For #100: Portrait of a polyglot.

Today is my 100th post.

I started my blog in June 2009 but I only paid sporadic attention to it until February 2011 when I really started writing. Slowly but surely, the total number of posts crept up until I found myself with just a handful to go before I hit 100.  I wanted to do something special.

The first thing I did was to make an honest blogger out of myself: I lopped off the ‘wordpress’ from my web address and officially became asalinguist.com. Huzzah!

Papa and me, dancing at my brother's wedding.

The second thing I did was to decide what to write about. I’ve mentioned my father previously, (here and here) which may make one conclude that I was somewhat of a Daddy’s girl. It’s a fair assessment. I am the youngest of five children – four sisters and one brother – and while my brother retains the title of Most Pampered (the only son of Portuguese parents), I came in a close second. Not only had my four older siblings broken my parents in for me, but my father was already 54 when I was born. Nice and mellow … no, not mellow. My father, Pedro, was stubborn, curious, mischievous, short-tempered, even laid-back about certain things, but not mellow. Still, his age must have softened him a bit, made it easier for him to be a little more playful and lenient with me than he’d been with my older sisters.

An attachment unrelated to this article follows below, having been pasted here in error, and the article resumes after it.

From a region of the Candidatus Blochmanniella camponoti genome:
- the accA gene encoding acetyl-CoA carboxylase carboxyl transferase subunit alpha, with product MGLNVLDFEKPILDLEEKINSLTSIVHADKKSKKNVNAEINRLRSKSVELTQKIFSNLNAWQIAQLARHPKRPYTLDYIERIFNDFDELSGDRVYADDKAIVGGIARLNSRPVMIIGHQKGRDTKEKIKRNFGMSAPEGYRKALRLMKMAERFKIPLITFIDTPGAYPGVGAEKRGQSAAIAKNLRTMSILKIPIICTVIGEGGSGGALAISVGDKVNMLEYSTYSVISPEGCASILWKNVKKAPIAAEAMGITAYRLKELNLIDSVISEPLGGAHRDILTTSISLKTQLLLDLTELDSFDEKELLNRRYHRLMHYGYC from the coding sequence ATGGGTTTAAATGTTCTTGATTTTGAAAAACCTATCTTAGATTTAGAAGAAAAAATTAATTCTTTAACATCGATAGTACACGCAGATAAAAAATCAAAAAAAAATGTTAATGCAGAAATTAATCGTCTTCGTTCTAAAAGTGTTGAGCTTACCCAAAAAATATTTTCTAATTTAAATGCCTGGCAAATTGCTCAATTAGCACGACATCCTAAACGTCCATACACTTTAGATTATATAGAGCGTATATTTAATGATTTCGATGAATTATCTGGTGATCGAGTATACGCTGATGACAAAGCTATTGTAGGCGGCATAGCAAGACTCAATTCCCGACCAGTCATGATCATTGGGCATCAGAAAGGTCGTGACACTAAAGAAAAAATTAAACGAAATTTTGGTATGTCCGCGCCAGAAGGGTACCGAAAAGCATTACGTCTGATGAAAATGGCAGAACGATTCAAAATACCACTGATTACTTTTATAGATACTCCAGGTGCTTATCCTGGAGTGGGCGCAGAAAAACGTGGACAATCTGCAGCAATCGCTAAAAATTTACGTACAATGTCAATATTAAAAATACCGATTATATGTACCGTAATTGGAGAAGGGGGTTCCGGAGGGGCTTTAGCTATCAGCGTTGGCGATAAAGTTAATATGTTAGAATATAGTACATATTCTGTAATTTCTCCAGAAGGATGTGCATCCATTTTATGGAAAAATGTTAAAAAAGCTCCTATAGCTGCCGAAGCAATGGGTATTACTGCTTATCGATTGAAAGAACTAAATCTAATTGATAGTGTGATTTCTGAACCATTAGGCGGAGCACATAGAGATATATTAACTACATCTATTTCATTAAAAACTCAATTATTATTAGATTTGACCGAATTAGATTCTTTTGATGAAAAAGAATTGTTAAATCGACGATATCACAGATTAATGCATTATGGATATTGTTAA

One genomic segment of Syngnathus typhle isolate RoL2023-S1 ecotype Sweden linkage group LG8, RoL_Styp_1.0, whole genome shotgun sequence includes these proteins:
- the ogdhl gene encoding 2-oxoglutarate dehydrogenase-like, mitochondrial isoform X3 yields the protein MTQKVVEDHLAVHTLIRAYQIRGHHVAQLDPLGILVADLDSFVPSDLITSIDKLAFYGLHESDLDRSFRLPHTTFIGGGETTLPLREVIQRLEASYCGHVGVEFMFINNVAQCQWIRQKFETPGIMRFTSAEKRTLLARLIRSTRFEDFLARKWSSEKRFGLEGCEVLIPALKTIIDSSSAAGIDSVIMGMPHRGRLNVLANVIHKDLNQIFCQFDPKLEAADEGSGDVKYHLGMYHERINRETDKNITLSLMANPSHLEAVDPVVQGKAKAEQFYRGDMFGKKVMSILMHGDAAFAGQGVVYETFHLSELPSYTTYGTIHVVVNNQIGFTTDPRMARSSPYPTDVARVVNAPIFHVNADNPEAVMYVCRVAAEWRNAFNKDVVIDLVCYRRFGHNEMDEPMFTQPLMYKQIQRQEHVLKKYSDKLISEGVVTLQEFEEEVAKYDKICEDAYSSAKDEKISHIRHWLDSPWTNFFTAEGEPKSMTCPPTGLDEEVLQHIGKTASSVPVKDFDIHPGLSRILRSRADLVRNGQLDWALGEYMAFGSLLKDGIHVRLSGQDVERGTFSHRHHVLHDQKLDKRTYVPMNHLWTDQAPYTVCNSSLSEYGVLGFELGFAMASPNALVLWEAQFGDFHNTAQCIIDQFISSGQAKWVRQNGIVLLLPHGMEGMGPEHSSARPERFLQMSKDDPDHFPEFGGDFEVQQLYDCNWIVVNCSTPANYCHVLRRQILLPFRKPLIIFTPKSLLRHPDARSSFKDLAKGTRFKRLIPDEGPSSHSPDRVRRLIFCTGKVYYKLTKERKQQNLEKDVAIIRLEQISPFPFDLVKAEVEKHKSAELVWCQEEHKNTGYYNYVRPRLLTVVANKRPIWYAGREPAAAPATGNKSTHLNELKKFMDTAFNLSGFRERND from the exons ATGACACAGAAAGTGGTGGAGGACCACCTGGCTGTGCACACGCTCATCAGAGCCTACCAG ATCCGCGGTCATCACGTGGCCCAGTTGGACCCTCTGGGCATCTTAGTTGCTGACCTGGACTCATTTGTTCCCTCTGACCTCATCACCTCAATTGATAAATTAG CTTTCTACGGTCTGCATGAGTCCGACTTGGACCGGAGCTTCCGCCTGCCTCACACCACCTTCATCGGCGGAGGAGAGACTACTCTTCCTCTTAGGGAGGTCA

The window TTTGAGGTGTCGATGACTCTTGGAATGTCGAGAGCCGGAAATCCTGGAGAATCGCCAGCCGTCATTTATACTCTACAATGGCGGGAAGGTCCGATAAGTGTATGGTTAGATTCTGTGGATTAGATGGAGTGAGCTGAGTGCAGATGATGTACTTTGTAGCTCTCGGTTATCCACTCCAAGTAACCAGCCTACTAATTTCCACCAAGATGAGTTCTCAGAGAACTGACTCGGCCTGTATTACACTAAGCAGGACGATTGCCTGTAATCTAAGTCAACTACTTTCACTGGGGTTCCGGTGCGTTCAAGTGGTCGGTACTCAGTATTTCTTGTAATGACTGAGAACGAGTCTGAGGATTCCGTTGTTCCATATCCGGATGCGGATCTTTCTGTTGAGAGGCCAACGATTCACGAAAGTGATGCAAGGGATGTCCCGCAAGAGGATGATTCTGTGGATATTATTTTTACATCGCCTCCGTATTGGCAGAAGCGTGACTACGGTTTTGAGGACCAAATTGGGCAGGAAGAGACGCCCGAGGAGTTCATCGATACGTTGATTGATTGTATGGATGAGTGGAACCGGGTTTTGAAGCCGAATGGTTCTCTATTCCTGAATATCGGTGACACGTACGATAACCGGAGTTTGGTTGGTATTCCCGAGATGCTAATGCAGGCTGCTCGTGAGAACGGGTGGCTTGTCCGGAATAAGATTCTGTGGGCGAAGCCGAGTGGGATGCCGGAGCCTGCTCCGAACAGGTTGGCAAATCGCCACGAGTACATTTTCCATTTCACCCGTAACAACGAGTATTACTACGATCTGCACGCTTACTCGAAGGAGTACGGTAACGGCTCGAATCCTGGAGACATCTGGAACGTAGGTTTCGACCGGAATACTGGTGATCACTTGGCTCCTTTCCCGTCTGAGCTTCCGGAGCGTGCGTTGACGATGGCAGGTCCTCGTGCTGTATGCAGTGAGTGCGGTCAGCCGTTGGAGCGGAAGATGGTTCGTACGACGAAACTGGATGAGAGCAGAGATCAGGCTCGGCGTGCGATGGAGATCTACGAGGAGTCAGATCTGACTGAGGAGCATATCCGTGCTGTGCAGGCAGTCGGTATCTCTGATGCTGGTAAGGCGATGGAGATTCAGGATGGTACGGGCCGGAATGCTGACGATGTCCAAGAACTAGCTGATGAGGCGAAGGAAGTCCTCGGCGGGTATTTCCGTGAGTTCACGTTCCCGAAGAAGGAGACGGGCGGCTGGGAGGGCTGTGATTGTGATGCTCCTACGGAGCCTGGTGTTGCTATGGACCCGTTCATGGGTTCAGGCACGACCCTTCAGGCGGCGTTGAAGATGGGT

My status as a Daddy’s girl notwithstanding, I also chose to write about him because I write about language and he was a polyglot. Growing up with two parents who didn’t speak English natively certainly had an influence, but my mother’s English was so much more fluent and accurate that we sometimes forgot that she had to learn it as an adult. My father, however, learned it later and never as completely as my mother, and his other languages always played a larger role in his communication, and thus, his identity. I can’t write about language without addressing this early, critical influence in my life. Continue reading

It’s that old je ne sais what.

Once upon a time, there was a little criancinha,
Que estava pendurada from a little janelinha.
A policeman que passou said,
Qu’est-ce que tu fais ici, oh little criancinha?*
 

As many women grow older, they fear becoming their mothers. They see it in little things they say or in mannerisms they have seemed to pick up without noticing. It sneaks up on them like a predator, waiting to deliver the fatal blow when they realize that they’ve just made the same yukky face that they used to hate on their mothers’ faces.

Whew! Thank goodness I don’t have to deal with that! I know I’m saved from that fate because it’s been clear to me for a long time that I am the female incarnation of my father, right down to the way my feet twitch when I’m bored or relaxed. This realization came to me hard, like a Chuck Norris roundhouse kick, one day many years ago in grad school. Continue reading